Government, conservation group talk fracking | Infrastructure news

Treasure Karoo Action Group (TKAG) recently met with a high-level delegation from the Department of Minerals (DMR) to discuss issues relating to shale gas mining.

TKAG CEO Jonathan Deal, accompanied by Advocate Paul Hoffman from the Institute for Accountability in Southern Africa (IFAISA), and Julius Kleynhan, head of environmental affairs at AfriForum, attended a meeting in Pretoria, at the invitation of the Department of Mineral Resources.

Aspects raised by TKAG and AfriForum addressed amongst other aspects, the so-called five critical areas of debate around shale gas in South Africa: regulations on fracking; public participation; the Environmental Management Plans of Shell, Falcon and Bundu; Science-and-the-Precautionary Principle; and the DMR task team, constituted in 2011 by Susan Shabangu, then Minister of Minerals.

The meeting came less than two weeks after the TKAG publicly petitioned Jacob Zuma to re-instate the moratorium, or to take other action to delay fracking pending further scientific investigation and government attention to relevant material issues.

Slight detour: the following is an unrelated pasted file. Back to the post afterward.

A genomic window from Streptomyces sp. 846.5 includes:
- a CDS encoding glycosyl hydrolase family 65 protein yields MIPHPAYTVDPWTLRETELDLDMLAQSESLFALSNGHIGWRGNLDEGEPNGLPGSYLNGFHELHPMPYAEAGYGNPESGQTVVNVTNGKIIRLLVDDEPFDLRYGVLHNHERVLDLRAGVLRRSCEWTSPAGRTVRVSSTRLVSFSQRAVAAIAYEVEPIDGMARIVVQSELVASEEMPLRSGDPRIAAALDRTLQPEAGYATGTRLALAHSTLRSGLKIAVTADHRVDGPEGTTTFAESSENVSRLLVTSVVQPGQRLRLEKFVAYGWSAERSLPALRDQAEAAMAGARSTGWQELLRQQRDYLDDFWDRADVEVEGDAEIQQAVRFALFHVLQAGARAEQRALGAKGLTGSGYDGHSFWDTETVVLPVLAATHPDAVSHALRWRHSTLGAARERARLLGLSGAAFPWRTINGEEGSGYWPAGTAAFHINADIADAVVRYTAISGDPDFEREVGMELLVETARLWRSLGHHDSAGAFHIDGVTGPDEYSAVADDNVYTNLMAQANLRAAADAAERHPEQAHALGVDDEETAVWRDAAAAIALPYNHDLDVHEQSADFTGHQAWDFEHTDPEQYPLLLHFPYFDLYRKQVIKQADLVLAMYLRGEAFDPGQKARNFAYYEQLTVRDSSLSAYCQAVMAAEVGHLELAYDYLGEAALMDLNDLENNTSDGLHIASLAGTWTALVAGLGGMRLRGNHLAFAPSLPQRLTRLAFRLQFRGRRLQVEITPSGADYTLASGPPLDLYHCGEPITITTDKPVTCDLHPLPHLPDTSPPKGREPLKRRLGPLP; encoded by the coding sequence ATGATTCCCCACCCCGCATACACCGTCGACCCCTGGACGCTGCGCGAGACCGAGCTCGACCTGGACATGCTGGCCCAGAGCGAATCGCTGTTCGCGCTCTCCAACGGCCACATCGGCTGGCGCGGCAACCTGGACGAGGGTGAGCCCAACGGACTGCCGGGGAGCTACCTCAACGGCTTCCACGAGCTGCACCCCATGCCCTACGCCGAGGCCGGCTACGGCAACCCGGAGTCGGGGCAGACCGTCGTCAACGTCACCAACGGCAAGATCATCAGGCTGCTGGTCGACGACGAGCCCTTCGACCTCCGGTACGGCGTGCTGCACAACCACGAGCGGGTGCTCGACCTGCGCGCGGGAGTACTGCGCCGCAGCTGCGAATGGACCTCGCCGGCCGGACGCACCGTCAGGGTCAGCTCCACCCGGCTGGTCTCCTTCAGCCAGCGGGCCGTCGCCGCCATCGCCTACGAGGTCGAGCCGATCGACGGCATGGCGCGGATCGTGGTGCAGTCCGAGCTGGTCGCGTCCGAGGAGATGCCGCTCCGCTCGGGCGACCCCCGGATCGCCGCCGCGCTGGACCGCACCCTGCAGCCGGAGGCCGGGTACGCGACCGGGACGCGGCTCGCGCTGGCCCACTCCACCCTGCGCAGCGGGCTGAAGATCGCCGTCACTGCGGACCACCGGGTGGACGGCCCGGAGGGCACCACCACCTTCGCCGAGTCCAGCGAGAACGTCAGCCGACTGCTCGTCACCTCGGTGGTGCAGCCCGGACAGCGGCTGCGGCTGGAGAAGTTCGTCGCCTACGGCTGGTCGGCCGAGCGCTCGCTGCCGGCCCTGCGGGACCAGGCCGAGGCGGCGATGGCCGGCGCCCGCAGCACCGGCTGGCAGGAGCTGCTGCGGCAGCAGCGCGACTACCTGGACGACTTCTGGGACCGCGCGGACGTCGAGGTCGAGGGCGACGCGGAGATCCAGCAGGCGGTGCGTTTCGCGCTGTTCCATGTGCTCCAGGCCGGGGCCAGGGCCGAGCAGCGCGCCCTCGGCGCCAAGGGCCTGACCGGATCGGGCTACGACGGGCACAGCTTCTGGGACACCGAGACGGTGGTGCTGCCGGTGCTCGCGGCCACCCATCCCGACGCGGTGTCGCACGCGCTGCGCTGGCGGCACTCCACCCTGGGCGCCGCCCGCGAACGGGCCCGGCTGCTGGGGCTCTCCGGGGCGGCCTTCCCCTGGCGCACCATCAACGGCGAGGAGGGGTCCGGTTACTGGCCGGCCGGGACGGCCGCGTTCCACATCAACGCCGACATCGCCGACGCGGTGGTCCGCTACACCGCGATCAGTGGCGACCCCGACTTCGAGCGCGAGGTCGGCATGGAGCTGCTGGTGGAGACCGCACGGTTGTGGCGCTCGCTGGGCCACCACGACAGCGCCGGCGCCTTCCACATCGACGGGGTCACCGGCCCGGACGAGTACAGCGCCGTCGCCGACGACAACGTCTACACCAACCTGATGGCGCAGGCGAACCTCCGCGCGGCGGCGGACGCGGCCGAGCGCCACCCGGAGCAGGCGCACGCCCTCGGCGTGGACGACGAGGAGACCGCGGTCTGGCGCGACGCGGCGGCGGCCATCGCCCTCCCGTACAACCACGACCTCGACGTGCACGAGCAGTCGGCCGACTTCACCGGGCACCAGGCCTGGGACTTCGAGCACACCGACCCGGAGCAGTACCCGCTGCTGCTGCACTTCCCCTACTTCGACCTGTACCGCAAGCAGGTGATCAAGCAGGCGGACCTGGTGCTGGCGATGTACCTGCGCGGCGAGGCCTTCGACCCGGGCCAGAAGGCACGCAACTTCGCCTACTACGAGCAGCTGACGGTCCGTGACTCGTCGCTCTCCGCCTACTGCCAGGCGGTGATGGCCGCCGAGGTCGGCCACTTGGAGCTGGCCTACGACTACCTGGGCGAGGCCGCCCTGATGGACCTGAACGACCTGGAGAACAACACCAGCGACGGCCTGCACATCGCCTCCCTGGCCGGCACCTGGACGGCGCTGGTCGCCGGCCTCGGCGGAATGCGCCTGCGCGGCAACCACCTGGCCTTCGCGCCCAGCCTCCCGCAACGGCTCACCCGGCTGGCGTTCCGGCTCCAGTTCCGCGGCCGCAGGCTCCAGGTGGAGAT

Long overdue process

Commenting on the engagement, Deal remarked that a long overdue process had commenced, and that the initiative exercised by the DMR demonstrated a willingness to acknowledge valid concerns and engage with the public.

“This is just the start of a process that may ideally see fracking approached in a more equitable manner and with due consideration of the various issues, which from a civic stakeholder viewpoint, have been absent and require broader acknowledgement, consideration and resolution from government prior to moving ahead with exploration. Experiencing the seismic activity at the meeting clearly indicated that the environmental risks are very real.”


Transparency is first prize

TKAG believes that first prize for South Africa would be a transparent and scientifically valid approach to the investigation of shale gas resources, with due deference to the tenets of the Constitution.

“We maintain an open mind about the ability of shale gas mining to match the claims of its proponents — if it is indeed the ‘game changer’ claimed by Shell et al, then those claims can be validated by scientific investigation, and a thorough cost-benefit analysis in which science can inform policy.  In our view there is still work to be done on a number of fronts before exploration licences are issued. We expect to see the final regulations on fracking very soon and will read and consider those within the context of the National Environmental Management Act and the Mineral & Petroleum Development Act, as amended.  DMR has opened the doors to further and regular engagement and we intend to make the most of the opportunity.”

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